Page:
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News » Sixers Notes: Abe Pollin's death casts pall over 76ers-Wizards game

Sixers Notes: Abe Pollin's death casts pall over 76ers-Wizards game

Sixers Notes: Abe Pollin's death casts pall over 76ers-Wizards game WASHINGTON - When longtime Washington Wizards owner Abe Pollin, 85, died yesterday, last night's game between the 76ers and the Wizards went from interesting to emotional.

Pollin's death was announced late yesterday afternoon by his company, Washington Sports & Entertainment. No details were disclosed, but Pollin had undergone heart bypass surgery in 2005 and suffered from a rare brain disorder called "progressive supranuclear palsy."

Pollin, a Philadelphia native, was the longest-tenured owner in the NBA, having bought the Baltimore Bullets in 1964. He changed the team's name to "Wizards" in 1997 because of the violence implied by the word "Bullets" in a city with a high-crime rate.

The Bullets won an NBA championship in 1978 with stars Wes Unseld and Elvin Hayes.

"It bordered on family," Unseld said of the team's relationship with Pollin. "Father figure? You could say that in the sense of respect and honor we had for him, because he showed that to us."

Before Pollin's death, last night's game looked only to be the official return of Sixers coach Eddie Jordan to his former home, the Verizon Center. Jordan, hired by Pollin in 2003, coached the Wizards for five-plus seasons before being fired exactly a year ago yesterday.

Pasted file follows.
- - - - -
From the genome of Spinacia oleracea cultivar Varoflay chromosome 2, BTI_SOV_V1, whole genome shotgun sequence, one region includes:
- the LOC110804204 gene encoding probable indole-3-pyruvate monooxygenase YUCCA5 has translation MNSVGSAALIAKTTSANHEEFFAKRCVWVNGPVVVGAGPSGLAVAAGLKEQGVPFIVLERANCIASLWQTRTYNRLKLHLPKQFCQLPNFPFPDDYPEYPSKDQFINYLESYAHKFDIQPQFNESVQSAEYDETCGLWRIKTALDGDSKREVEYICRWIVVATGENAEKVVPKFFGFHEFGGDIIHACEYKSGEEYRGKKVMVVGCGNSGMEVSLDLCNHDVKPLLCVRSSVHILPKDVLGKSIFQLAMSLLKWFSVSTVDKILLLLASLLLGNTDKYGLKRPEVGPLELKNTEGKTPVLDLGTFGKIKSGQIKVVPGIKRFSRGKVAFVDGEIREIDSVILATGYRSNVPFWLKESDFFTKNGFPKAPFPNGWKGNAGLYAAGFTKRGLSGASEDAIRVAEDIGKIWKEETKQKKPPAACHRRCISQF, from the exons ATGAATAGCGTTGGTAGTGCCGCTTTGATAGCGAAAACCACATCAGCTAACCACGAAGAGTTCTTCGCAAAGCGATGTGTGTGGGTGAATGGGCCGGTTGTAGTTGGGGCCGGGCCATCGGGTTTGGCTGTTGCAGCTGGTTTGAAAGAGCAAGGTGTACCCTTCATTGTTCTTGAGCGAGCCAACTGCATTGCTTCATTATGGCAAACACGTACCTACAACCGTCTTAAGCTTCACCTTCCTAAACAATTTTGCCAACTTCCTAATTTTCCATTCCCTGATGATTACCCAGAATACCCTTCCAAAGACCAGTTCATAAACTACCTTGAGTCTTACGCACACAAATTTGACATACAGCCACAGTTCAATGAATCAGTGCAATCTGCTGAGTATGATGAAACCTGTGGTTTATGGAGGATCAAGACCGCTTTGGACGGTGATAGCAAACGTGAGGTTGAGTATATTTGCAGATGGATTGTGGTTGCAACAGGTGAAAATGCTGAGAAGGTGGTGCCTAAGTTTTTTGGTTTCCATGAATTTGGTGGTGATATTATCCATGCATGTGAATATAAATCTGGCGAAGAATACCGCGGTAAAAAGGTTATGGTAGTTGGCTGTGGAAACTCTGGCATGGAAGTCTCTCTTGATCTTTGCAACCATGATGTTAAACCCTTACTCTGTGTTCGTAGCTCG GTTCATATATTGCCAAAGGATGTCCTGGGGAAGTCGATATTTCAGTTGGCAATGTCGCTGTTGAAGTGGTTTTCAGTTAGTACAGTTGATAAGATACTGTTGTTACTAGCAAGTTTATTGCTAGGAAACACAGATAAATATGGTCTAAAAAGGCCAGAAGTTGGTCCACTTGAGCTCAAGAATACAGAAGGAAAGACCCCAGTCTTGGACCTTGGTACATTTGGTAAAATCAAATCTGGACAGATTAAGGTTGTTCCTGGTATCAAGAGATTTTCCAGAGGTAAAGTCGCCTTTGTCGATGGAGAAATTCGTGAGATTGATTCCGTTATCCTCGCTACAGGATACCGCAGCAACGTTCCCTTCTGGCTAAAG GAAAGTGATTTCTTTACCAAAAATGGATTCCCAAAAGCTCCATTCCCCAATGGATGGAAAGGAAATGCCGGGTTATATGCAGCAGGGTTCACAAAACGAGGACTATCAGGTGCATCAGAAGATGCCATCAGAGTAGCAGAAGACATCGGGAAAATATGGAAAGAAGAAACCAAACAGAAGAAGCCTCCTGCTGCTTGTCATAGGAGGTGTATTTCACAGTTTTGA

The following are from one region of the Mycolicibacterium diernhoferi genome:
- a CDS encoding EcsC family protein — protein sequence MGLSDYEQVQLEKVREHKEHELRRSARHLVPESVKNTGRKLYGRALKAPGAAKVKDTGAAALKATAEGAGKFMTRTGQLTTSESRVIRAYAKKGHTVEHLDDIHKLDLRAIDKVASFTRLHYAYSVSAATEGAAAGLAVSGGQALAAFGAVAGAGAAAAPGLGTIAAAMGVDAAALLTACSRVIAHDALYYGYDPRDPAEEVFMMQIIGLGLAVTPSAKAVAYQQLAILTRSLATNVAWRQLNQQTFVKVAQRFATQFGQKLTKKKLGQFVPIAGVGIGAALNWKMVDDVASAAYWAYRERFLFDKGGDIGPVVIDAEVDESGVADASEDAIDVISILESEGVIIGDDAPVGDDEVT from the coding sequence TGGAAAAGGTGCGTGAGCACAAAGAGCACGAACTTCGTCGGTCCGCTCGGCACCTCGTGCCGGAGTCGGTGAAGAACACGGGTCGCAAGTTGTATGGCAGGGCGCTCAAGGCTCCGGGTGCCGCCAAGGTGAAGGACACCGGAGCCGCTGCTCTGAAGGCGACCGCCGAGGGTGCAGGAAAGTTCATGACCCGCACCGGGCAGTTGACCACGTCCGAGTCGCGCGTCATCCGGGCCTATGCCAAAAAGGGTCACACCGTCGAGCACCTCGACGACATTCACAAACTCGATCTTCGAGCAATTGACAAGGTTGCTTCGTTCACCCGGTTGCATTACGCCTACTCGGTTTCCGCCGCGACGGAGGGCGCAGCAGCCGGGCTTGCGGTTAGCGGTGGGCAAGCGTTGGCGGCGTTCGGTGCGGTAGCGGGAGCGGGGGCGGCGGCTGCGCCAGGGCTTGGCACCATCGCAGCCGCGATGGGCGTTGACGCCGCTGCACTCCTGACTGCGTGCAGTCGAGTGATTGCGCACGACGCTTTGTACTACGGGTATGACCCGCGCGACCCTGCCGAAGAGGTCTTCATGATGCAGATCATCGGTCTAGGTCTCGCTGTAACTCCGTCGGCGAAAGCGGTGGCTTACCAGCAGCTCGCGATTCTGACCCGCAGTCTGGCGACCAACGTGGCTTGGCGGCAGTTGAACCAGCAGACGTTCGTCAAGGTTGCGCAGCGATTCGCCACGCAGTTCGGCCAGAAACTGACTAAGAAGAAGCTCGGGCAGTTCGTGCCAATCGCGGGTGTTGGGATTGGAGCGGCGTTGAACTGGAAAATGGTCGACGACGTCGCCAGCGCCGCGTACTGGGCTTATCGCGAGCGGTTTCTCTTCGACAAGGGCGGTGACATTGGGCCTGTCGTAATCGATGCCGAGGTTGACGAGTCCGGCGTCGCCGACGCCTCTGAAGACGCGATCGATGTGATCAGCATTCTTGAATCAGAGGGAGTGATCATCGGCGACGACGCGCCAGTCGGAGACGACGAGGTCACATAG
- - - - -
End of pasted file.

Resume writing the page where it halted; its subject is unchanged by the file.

The Sixers hired Jordan in May.

Before last night's game, the talk was all about Pollin, although Jordan said emotion existed almost entirely in the Wizards' locker room.

"Our guys are disconnected from Mr. Pollin and all the things he meant to this team and this city," Jordan said. "That's why I've got to help my players understand that I'm with them. I can suffer personally inside, but I won't share that with this team. My team wants to hear direction; they want to get a game plan. I've got to be focused enough and professional enough to put aside my feelings and coach a game that we can win."

Sixers point guard Lou Williams said Jordan has not indicated any animosity toward the franchise that recently fired him.

"It hasn't been mentioned, talked about, none of that," Williams said. "As players, we're the ones that have to go out and play. He hasn't stressed it, the history or any vengeance toward them."

Butler missing. Last night, the Wizards were without two-time all-star forward Caron Butler, who was out with a sore right ankle. In 11 games, Butler was averaging 16.8 points and 7.0 rebounds a game. Fabricio Oberto replaced Butler in Washington's starting lineup.

Also missing for the Wizards was guard-forward Mike Miller, who is out three to six weeks with a strained calf.

Contact staff writer Kate Fagan at 856-779-3844 or

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Added: November 25, 2009


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